Oil Skimmer Blog

Waste Oil Recovery Basics

Posted by Tom Hobson on Oct 28, 2015 1:02:42 PM

Waste oil recovery is critical to any application for a multitude of reasons. Many companies try, or should being trying (tsk tsk if you’re not), to recover their used oil in order to stay in compliance with government standards and regulations. No one wants to pay a massive fine or even worse, donning the orange jump suit with silver bracelets, when simply complying with the law and keeping our environment clean is a simple enough task.

Additionally, recovering used oil has its monetary perks. Reclaimed hydrocarbons can be sold for profit and by removing it properly can help extend the life of equipment, waste water, or coolant. All while Mother Earth smiles and the people rejoice. Everybody wins.

It might not be pretty, but this is what successful waste oil recovery looks like!

If you’re not reclaiming your used oil than you are awarded no points, may not collect $200, or pass Go. If you are, you get all of the points. However, if you are doing this but NOT taking care of the equipment that is helping you reclaim that used oil, then you are just as much a part of the losing team.

Just like any piece of equipment; cars, computers, those 5-in-1 breakfast sandwich maker machines, all of them need tinkering and routine maintenance in order to keep the gears turning and the eggs fluffy. With that being said, oil skimmer maintenance is crucial in not only ensuring proper waste oil recovery, but overall success of your entire operation.

Over the years we have seen some troubling scenes. The things people do to oil skimmers…it is horrific. Years upon years of oil and incalculable layers of gunk encrusted all over the machine. Discharge valves clogged to the point where the skimmed content barely drips out. THE ORIGINAL BELT. For shame. All of you.

If you’re not familiar with how oil skimmers work, here’s a quick overview: Although designs vary, all oil skimmers rely on specific gravity, surface tension and a moving medium to remove floating oil from a fluid's surface.

Floating oil and grease cling to skimming media more readily than water, and water has little affinity for the media. This allows skimming media in the shape of a belt, disk, drum, etc. to pass through a fluid surface to pick up floating oil and grease with very little water. This oily material is subsequently removed from the media with wiper blades or pinch rollers.

Oil skimmers are simple, dependable and effective tools for removing oil, grease and other hydrocarbons from water and coolants. Often, an oil skimmer by itself can achieve the desired level of water purity. In more demanding situations, oil skimming is a cost-effective means of removing most of the oil before using more complicated and costly treatments such as coalescers, membrane filters and chemical processes.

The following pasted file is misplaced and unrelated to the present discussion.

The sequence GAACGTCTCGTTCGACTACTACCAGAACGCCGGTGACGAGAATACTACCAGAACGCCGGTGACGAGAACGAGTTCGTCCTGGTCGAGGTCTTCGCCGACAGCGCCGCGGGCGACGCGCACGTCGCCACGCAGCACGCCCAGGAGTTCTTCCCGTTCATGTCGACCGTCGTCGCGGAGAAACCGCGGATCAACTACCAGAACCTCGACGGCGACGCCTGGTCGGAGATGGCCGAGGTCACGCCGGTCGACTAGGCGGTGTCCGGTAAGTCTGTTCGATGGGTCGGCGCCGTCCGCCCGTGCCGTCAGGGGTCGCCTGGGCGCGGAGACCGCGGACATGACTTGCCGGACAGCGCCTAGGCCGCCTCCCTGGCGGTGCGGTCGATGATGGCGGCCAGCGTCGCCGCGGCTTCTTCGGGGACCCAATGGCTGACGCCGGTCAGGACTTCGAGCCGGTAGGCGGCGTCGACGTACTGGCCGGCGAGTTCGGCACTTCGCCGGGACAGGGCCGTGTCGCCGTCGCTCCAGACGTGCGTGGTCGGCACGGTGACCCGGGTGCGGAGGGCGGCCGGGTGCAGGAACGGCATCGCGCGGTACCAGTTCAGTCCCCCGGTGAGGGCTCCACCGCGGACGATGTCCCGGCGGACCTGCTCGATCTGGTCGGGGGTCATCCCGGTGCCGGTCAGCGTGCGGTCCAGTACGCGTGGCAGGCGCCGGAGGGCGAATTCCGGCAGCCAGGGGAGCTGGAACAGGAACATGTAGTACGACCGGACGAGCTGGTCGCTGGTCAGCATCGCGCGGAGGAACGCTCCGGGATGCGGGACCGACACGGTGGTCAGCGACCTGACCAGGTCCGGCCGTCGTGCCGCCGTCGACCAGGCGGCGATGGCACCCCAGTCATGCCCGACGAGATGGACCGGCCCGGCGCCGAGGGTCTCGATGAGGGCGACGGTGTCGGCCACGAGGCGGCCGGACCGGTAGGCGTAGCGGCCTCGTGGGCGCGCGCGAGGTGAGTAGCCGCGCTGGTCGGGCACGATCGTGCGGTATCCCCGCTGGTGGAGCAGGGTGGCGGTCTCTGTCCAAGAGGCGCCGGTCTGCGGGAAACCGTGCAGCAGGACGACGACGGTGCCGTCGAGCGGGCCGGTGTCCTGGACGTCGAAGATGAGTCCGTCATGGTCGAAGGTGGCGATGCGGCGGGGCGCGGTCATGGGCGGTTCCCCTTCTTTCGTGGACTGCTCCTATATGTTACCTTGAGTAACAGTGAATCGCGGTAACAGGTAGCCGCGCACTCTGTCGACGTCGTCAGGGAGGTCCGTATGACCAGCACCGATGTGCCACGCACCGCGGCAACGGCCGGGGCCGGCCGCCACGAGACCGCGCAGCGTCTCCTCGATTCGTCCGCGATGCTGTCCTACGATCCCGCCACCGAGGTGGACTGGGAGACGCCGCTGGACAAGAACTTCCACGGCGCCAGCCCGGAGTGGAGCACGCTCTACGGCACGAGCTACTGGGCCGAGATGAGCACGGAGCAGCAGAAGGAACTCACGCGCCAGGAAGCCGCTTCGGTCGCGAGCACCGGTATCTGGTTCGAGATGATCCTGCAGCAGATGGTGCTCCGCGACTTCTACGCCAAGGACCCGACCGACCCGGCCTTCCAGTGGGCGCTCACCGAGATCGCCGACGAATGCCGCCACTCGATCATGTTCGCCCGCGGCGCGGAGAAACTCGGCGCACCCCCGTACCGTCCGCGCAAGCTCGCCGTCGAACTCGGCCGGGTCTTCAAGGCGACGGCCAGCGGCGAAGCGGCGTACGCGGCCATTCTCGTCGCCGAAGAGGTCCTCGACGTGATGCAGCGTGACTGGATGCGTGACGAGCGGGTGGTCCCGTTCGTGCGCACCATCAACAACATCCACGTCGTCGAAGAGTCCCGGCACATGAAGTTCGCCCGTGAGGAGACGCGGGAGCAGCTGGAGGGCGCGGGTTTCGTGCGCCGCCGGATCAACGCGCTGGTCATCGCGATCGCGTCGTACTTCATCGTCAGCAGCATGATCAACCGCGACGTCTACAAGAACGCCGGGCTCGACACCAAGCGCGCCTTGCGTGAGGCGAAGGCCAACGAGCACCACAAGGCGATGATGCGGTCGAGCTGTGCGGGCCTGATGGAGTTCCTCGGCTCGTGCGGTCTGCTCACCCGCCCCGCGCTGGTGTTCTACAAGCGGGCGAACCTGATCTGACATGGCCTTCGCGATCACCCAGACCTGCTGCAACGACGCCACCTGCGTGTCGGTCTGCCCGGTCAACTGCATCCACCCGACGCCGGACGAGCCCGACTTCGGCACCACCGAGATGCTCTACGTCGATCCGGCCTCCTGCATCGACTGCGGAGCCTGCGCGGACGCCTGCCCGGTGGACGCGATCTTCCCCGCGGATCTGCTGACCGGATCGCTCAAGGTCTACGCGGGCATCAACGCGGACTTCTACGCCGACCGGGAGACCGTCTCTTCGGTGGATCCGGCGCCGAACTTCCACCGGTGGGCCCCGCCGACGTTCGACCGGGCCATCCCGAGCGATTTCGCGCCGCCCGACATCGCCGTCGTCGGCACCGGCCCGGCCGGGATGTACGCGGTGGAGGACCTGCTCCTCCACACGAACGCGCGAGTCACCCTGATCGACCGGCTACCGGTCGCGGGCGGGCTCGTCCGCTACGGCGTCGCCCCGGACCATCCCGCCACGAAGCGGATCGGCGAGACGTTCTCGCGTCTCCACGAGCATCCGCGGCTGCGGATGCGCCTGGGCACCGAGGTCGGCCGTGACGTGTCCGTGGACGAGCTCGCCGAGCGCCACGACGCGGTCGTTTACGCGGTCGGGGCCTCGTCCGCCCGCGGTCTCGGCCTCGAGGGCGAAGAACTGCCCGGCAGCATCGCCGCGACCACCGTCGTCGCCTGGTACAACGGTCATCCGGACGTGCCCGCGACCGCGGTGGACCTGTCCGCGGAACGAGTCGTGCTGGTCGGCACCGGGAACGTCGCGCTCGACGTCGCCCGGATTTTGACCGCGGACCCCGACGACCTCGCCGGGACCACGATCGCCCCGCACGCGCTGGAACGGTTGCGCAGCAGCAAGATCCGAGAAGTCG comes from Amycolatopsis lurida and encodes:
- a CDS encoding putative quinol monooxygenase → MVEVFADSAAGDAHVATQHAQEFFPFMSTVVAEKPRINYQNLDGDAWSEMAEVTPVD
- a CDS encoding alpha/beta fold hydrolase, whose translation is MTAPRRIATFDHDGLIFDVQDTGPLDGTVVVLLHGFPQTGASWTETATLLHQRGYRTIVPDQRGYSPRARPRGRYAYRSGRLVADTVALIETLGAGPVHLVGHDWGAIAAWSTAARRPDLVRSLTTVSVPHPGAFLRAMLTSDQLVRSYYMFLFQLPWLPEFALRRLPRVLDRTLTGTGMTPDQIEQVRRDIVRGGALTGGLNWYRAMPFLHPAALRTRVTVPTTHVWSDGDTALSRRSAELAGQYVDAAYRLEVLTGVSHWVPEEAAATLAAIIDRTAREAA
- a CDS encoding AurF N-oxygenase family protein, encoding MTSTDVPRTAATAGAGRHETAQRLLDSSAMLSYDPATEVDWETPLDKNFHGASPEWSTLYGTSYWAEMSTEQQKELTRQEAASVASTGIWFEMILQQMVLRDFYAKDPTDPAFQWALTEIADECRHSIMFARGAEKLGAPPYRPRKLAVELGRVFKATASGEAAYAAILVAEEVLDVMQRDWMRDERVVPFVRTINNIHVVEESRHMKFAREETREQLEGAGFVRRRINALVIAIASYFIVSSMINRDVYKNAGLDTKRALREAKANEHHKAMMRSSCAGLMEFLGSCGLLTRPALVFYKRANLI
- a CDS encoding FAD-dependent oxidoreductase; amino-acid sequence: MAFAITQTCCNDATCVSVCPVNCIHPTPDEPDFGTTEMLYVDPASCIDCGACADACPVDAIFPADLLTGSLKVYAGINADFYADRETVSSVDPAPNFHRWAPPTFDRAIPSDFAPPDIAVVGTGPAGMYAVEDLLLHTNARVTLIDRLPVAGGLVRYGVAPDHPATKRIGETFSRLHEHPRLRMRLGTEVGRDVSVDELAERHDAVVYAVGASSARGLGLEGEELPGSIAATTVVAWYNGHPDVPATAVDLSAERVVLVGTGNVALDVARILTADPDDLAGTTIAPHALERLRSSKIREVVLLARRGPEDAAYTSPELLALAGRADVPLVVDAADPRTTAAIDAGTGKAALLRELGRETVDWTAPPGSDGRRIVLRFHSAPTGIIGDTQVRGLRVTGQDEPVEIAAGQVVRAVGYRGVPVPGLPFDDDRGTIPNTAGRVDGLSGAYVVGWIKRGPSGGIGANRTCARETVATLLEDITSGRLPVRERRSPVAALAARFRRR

Simple enough, right?

So how do you know when it is time to show your oil skimmer some TLC? Here are some things to look out for:

1) Are the wiper blades on your oil skimmer making smooth contact with the belt?
Somewhat of a common sense point but still worth mentioning. In order to successfully skim away the hydrocarbon, the wipers on the skimmer need to hit the belt perfectly. And this applies to any type or brand of skimmer. If the wiper blades are covered in goop, covered in debris, or if they are old and worn down, the skimmer will not be able to operate as intended. If you think something is amok with the way your oil skimmer is skimming, start with the wiper blades. They are an easy fix and new blades can make a world of a difference.

2) Is the belt riding away from the sides of the pulley?
Is the oil skimmer wobbly? Does the whole operation seem wonky? If things appear off, then they probably are. Double check to make sure that the oil skimmer is level in the tank, pit, sump, or well. If things still seem off, then see common sense point 1 about making sure the wipers are clean and not warped.

3) Has the belt seen better days?
Then replace it! Belts will typically last a long time, but as the great Robert Frost so poetically said, “Nothing gold can stay”. Belts will operate even past the point that they should. However if you notice any fraying or tears, even if it is slight, it would be in your best interest if you replaced the belt. And going back to bullet point one, if your wipers are sketchy then they are going to mess your belt up.


Still unsure about what you shouldn’t do?


Don't do this!

Or this!

Gross. Don't do this.

You get it, right?


Here is a video demonstrating what should be happening with an oil skimmer

Oil skimmers are very simple pieces of equipment that can help you tackle a very serious wastewater issue. They are a low-cost and environmentally sound solution to waste oil recovery. They are by no means high-maintenance or difficult to use, but do require some routine work every now and then and a little tinkering here or there. Bottom line is, replacing a wiper blade system or belt on an oil skimmer beats having to pay a fine to your respective government environmental agency. If you are not sure about the laws are regarding wastewater in your area, we have a handy database of environmental links indexed by location for you to use. If you are still not sure how to troubleshoot your skimmer’s issues then contact your sales rep for tips and pointers.


Learn More About What Issues to Avoid in   Your Waste Oil Recovery Process

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